if (res == ERROR_SUCCESS) {
    // create new registry key
    RegSetValueEx(hkey, (LPCSTR)"hack", 0, REG_SZ, (unsigned char*)exe, strlen(exe));
  return 0;

As our practical experience shows, this technique is works at nowadays, for example at Windows 11:

![win11](https://firebasestorage.googleapis.com/v0/b/websec-75ef5.appspot.com/o/blog_images%2Fg-xzZyck2p-Ds8h93QuV5?alt=media& =946x777)

![win11](https://firebasestorage.googleapis.com/v0/b/websec-75ef5.appspot.com/o/blog_images%2FlKWen5XRWeRRpOIlNfC7f?alt=media& =620x503)

![win11](https://firebasestorage.googleapis.com/v0/b/websec-75ef5.appspot.com/o/blog_images%2FAAIElqI_b_J_7leK9MOMd?alt=media& =620x523)

![run](https://firebasestorage.googleapis.com/v0/b/websec-75ef5.appspot.com/o/blog_images%2F_UjEtzNEJB1cjbvanMHcR?alt=media& =620x230)Run the evil code

And here are the main calls to run the code:

![run](https://firebasestorage.googleapis.com/v0/b/websec-75ef5.appspot.com/o/blog_images%2FtMc0EArab2aOKcfq05N7N?alt=media& =620x230)

![run](https://firebasestorage.googleapis.com/v0/b/websec-75ef5.appspot.com/o/blog_images%2F5Xz8Eslruc8yIz4TPhNIq?alt=media& =620x414)

![run](https://firebasestorage.googleapis.com/v0/b/websec-75ef5.appspot.com/o/blog_images%2FpO42JV5uBXBcNGts8KPXc?alt=media& =620x382)

All this actions is controlled by external commands transmitted from the server (botcmd/source/main.cpp):

![123](https://firebasestorage.googleapis.com/v0/b/websec-75ef5.appspot.com/o/blog_images%2FCYytIiFbocIcPO178YZaJ?alt=media& =620x725)

Carbanak trojan has a module for privilege escalation:

![123](https://firebasestorage.googleapis.com/v0/b/websec-75ef5.appspot.com/o/blog_images%2F01n6Z6vKWCTH88iy8T2px?alt=media& =620x423)

Also Carbanak trojan architecture has a module with mimikatz:

![123](https://firebasestorage.googleapis.com/v0/b/websec-75ef5.appspot.com/o/blog_images%2FZtVM-S9Gidi0fKUr_b4ZD?alt=media& =753x347)


![](https://firebasestorage.googleapis.com/v0/b/websec-75ef5.appspot.com/o/blog_images%2FRc3IqzLTZkGJ5q4Lba8ZM?alt=media& =680x635)

Mimikatz is a powerful Windows password auditing tool created by Benjamin Delpy, a French security researcher. It is designed to extract Windows credentials, including usernames, passwords, and NTLM hashes, from memory and local files. Mimikatz is a versatile tool that can be used for both offensive and defensive security purposes.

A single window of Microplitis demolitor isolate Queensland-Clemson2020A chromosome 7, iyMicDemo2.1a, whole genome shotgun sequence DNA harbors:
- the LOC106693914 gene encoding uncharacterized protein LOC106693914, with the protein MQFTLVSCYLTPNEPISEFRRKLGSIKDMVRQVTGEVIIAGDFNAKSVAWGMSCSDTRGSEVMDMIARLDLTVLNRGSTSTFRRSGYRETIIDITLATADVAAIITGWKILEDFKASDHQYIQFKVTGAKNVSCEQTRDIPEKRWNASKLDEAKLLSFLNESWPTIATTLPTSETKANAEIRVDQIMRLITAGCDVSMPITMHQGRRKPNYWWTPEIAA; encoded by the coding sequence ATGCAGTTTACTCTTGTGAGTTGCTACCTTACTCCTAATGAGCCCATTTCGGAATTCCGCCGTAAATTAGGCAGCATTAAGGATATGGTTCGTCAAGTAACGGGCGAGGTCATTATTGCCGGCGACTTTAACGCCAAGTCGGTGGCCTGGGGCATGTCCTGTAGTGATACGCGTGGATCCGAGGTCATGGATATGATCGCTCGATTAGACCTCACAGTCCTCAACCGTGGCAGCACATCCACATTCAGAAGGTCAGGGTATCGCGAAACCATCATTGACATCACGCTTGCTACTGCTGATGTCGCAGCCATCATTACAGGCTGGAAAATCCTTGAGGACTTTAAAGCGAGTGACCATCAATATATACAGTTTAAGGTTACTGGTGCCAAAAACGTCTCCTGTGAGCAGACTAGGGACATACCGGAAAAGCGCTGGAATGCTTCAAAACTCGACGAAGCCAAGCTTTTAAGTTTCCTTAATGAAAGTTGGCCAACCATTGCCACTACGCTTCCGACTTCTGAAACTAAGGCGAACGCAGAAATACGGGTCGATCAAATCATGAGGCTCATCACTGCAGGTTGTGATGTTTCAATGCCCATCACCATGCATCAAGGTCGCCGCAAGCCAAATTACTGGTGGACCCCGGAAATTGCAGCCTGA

For offensive security, Mimikatz can be used to extract credentials from memory or local files, or from Active Directory or Kerberos ticket caches. This can be useful for obtaining administrator credentials for lateral movement within a network. Mimikatz can also be used to spoof Kerberos tickets, allowing an attacker to impersonate legitimate users.

For defensive security, Mimikatz can be used to detect weak passwords, or to identify which users have administrator privileges or access to privileged information. It can also be used to detect malware that is attempting to steal credentials or to identify users who are re-using the same password across multiple accounts.

Overall, Mimikatz is a powerful and versatile tool that can be used for both offensive and defensive security purposes. It is important to note, however, that its capabilities can be used for malicious purposes, so it should be handled with caution.


We hope that this note will serve as a starting point in the independent study of Carbanak and will allow you to replenish your knowledge base in the field of malware researching and analysis. We also hope it will also be useful for a wide range of readers to have an idea of how sophisticated the methods of attackers can be, especially in those operating in the financial sector.

This is a practical case for educational purposes only.



Authored By
Zhassulan Zhussupov

Cybersecurity enthusiast | Author | Speaker | CTF player | R&D Engineer | Jiu-Jitsu Practicioner

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Authored By
Zhassulan Zhussupov

Cybersecurity enthusiast | Author | Speaker | CTF player | R&D Engineer | Jiu-Jitsu Practicioner